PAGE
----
'Hill Coolies' Landing in Mauritius
ZPER 34/1, Illustrated London News, 6 August 1842,
pp. 193-4

The subject of the article which precedes this engraving, makes it not inappropriate that we should here introduce an illustration of another of those forms of human grievance, which closely, in our humble opinion, approximate to the crimes that are perpetrated by the slave-trade itself. Here are groups of that particular class of labourers which, in the Glossary - opens new windowEast Indies, are termed hill Glossary - opens new windowcoolies - inveigled from their native clime and home, and imported for the pur- pose of working out in a species of slave labour the ends of gain of the planters and merchants of the Mauritius. There is every reason to believe, moreover, that when seduced into the strange land they are not treated with even ordinary humanity; and owing to the state, or rather suspension, of the laws having reference to their condition in the colony, they have open to them no means of redress. They are in fact the objects of a traffic, which is in its spirit as iniquitous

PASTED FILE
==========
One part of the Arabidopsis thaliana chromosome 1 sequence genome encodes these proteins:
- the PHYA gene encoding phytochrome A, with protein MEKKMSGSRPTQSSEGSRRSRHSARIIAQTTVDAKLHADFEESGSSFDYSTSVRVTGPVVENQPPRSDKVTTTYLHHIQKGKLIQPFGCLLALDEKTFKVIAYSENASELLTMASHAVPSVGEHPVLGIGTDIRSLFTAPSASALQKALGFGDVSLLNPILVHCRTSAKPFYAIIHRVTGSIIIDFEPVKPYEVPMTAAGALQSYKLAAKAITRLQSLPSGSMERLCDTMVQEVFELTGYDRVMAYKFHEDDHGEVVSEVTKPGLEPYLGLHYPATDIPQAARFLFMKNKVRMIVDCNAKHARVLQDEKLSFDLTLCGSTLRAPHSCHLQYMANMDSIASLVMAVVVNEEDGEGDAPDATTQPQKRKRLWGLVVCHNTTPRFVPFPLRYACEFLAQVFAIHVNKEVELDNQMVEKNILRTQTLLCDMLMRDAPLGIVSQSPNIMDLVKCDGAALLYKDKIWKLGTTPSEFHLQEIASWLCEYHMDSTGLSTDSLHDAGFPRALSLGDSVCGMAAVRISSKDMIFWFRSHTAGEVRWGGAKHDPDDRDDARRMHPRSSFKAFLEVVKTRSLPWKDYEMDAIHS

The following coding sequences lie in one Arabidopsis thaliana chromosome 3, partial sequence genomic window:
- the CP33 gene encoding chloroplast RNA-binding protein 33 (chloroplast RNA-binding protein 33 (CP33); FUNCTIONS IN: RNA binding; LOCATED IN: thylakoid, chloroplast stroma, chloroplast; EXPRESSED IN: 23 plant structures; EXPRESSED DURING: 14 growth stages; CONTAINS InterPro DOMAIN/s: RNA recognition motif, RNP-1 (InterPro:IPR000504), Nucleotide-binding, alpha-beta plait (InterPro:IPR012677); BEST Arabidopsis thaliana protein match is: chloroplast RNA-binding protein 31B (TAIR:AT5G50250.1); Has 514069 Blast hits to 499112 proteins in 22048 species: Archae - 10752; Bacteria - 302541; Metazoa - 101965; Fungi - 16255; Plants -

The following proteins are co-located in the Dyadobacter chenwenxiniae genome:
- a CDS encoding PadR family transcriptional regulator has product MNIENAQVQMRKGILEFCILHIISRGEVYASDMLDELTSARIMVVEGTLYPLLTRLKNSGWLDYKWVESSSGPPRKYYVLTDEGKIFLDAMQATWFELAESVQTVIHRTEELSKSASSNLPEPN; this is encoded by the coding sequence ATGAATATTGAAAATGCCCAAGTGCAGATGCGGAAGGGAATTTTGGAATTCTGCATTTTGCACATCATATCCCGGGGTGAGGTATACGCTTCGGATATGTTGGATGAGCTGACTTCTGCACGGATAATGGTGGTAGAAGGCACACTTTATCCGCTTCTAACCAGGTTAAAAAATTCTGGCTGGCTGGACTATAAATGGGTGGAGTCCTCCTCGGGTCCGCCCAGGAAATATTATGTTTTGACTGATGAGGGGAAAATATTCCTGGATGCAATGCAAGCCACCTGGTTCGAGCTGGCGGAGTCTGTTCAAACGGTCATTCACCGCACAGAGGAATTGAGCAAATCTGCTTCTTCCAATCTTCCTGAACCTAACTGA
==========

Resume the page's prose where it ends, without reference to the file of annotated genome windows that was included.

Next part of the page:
and as polluted with self-interest as that of slavery itself. The Times newspaper in a series of powerful articles has, however, forced public attention upon the subject; and we trust not to be ourselves backward in a fair and manly advocacy of the depressed and unfortunate cause of these aggrieved hill coolies. Our limits, however, in the present number of our journal, will only admit of our shadowing forth an idea of the evils of this sort of slave emigration by the illustration which is the subject of these remarks.

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